to be exil'd, and throwneto be exiled, and thrown Cym V.iv.59
From Leonati Seate, and cast From Leonati seat, and castcast (v.)exclude, bar, proscribeCym V.iv.60
seat (n.)
old form: Seate
estate
from her, his deerest one:from her his dearest one, Cym V.iv.61
Sweete Imogen?Sweet Innogen? Cym V.iv.62
Sic. SICILIUS 
Why did you suffer Iachimo, Why did you suffer Iachimo,suffer (v.)allow, permit, letCym V.iv.63
slight thing of Italy,slight thing of Italy,slight (adj.)worthless, insignificant, good-for-nothingCym V.iv.64
To taint his Nobler hart & braine,To taint his nobler heart and brain Cym V.iv.65
with needlesse ielousy,with needless jealousy; Cym V.iv.66
And to become the geeke and scorneAnd to become the geck and scorngeck (n.)
old form: geeke
dupe, sucker, fool
Cym V.iv.67
o'th'others vilany?o'th' other's villainy? Cym V.iv.68
2 Bro. SECOND BROTHER 
For this, from stiller Seats we came,For this, from stiller seats we came,still (adj.)quiet, calm, subduedCym V.iv.69
seat (n.)resting place, region, abode
our Parents, and vs twaine,our parents and us twain, Cym V.iv.70
That striking in our Countries cause,That striking in our country's cause Cym V.iv.71
fell brauely, and were slaine,fell bravely and were slain, Cym V.iv.72
Our Fealty, & Tenantius right,Our fealty and Tenantius' right,Tenantius (n.)[pron: te'nantius] British king, father of CymbelineCym V.iv.73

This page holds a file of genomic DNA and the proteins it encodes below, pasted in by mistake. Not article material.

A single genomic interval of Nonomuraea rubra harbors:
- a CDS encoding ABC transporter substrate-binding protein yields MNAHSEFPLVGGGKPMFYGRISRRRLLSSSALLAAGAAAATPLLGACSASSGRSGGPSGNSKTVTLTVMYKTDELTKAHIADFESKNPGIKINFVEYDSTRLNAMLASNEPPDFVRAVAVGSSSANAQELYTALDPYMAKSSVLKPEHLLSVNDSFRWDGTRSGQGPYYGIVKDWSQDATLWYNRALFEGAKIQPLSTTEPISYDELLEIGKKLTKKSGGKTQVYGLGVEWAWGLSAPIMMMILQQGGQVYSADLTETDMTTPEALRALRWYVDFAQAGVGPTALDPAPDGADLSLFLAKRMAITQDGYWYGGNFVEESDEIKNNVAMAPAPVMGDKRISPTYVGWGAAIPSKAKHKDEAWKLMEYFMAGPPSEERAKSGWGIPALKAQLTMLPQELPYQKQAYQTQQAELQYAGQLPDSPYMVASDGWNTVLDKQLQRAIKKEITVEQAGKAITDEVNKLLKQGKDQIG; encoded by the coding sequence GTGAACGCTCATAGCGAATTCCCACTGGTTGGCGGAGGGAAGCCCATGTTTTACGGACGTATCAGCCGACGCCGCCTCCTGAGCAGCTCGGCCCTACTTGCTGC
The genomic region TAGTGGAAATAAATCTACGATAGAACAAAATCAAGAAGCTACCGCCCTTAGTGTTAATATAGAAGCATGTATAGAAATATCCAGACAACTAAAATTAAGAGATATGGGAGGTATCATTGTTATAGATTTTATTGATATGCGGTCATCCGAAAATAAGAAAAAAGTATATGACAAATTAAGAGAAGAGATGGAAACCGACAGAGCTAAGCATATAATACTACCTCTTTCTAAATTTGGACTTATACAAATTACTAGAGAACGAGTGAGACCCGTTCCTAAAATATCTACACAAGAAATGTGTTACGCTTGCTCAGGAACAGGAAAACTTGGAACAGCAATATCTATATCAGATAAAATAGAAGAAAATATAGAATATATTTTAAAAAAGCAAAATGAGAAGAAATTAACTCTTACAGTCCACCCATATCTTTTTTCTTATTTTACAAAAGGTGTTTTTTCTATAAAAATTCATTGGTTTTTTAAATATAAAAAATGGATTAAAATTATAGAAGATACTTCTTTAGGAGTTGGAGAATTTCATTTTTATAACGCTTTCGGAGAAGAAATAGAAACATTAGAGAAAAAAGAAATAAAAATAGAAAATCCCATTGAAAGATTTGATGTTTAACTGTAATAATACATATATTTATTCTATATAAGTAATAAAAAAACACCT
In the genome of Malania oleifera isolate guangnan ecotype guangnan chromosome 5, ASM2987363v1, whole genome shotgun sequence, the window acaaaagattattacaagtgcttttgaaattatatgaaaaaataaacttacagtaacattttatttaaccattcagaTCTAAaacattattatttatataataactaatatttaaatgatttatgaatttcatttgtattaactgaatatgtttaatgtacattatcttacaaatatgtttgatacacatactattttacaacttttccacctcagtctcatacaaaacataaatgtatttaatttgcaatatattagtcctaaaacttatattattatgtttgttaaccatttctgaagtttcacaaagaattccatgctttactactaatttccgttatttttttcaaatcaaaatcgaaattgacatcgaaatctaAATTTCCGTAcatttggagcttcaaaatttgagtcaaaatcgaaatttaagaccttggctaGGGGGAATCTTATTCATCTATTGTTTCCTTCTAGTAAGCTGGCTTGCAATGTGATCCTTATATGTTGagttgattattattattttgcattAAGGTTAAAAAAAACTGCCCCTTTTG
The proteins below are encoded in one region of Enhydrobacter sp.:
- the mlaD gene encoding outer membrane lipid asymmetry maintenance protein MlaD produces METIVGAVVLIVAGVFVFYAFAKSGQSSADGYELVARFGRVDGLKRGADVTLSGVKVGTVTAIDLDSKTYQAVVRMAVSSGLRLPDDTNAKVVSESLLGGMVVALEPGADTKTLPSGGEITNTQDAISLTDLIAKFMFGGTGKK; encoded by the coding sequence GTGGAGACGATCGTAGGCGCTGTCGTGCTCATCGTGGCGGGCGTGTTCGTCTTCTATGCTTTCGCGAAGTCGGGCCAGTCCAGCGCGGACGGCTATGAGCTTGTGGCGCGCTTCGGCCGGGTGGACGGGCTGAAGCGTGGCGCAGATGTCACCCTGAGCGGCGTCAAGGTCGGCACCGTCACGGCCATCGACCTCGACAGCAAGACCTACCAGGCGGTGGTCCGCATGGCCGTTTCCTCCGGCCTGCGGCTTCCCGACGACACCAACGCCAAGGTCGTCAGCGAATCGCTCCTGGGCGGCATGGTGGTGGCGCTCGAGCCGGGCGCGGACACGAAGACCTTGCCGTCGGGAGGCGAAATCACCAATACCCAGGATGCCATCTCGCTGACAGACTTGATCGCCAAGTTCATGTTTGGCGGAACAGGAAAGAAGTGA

fealty (n.)[feudal obligation of obedience] duty of loyalty, allegiance, fidelity
with Honor to maintaine.with honour to maintain. Cym V.iv.74
1 Bro. FIRST BROTHER 
Like hardiment Posthumus hathLike hardiment Posthumus hathhardiment (n.)display of valour, daring deedCym V.iv.75
like (adj.)same, similar, alike, equal
to Cymbeline perform'd:to Cymbeline performed: Cym V.iv.76
Then Iupiter, yu King of Gods,Then, Jupiter, thou king of gods,Jupiter, Jove (n.)Roman supreme god; associated with the heavens and the weather, especially thunder and lightning; husband of JunoCym V.iv.77
why hast yu thus adiourn'dwhy hast thou thus adjournedadjourn (v.)
old form: adiourn'd
postpone, defer, put off
Cym V.iv.78
The Graces for his Merits due,The graces for his merits due, Cym V.iv.79
being all to dolors turn'd?being all to dolours turned?dolour (n.)
old form: dolors
sorrow, grief, lamentation
Cym V.iv.80
Sicil. SICILIUS 
Thy Christall window ope; looke, / looke out,Thy crystal window ope; look out;crystal (adj.)
old form: Christall
clear, bright, transparent
Cym V.iv.81
ope (v.)open
no longer exerciseno longer exercise Cym V.iv.82
Vpon a valiant Race, thy harsh,Upon a valiant race thy harshrace (n.)family, house, dynastyCym V.iv.83
and potent iniuries:and potent injuries. Cym V.iv.84
Moth. MOTHER